But regardless of the true underlying state of inventory, Amazon specifically wants to “train” its customers to react by “buying” every time they see the signal “Early Access.”
So if the question is: “If you think others are going to buy, should you do the same?” Then the answer is yes. If the question is: “If Amazon says you should buy now, should you?” Then the answer is absolutely not!
Once firms like Amazon establish that you buy in response to these “early access deals,” they will always use them (or some version of them), regardless of whether there is a shortage or not, or whether these are indeed the most giftable products. They will just use them to appeal to your consumerism and convince you to buy more.
So please resist this early access holiday!
The argument I’m giving here may seem a bit hand-wavy, but in my paper with Achal Basamboo, Buying from the Babbling Newsvendor, we show that in a retail setting, you cannot create a credible language that isn’t just babbling —a language that doesn’t elicit consistent behavior.
And here is an example of such an attempt, to train customers to always respond to such signals:
“On April 5, 2012, two consumers filed a proposed class action in federal court in New Jersey against Jos. A. Bank, alleging that the men’s clothing retailer perpetually misrepresented its merchandise as being ‘on sale.’ The lawsuit claims that the advertised ‘sale prices’ were in fact Jos. A. Bank’s ‘regular prices’ and that ‘nearly all’ merchandise was sold at ‘sale price.’”
If you’re wondering whether language is possible, there is an interesting contrast between Avoid-the-Crowd and Follow-the-Crowd systems.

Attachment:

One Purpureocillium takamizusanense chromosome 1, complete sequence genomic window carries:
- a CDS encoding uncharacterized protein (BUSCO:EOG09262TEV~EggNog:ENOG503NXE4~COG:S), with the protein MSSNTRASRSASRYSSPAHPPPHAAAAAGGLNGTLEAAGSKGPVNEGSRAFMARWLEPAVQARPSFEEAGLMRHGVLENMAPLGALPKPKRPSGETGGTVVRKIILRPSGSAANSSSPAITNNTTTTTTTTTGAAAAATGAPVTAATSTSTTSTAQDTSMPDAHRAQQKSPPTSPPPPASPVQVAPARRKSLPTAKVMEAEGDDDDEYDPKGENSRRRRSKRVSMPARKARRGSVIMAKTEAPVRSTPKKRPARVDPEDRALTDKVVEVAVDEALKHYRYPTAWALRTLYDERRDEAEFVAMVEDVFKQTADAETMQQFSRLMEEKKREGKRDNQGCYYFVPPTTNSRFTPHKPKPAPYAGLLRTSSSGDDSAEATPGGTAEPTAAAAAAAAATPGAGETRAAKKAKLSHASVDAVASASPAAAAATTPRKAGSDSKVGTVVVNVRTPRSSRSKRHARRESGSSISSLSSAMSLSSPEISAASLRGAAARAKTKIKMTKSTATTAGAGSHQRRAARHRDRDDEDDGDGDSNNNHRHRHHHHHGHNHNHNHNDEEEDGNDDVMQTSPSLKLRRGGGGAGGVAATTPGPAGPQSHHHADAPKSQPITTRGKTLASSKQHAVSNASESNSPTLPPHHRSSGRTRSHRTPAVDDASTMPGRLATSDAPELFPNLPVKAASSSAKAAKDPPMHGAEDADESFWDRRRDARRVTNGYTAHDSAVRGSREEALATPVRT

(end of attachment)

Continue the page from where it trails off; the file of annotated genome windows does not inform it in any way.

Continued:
In an Avoid-the-Crowd system, the firm can share credible information on the length of the queue. Because if the queue is too long, no customer should join, and usually, the firm would like you to avoid joining. When the queue is short, everyone would like to join, and the firm would like you to join as well.
In a Follow-the-Crowd system, this is not the case since the retailer always wants to create FOMO —they always want to get rid of inventory and sell more. Not a single retailer will say no to more demand and less inventory.
Do you want another hint as to why this sale was more about selling existing inventory and less about selling the “most giftable products?”
Amazon didn’t start working with brands on this until July. For most brands, 90 days is just not enough to order products and have them available at the scale needed for an Amazon promotional event.
In other words, you should do your homework on whether to buy or not. But you should absolutely not follow the recommendations of firms to buy early just because “they said so” through an announcement.
And how can you be sure that I’m credible? Well, I’m selling you nothing!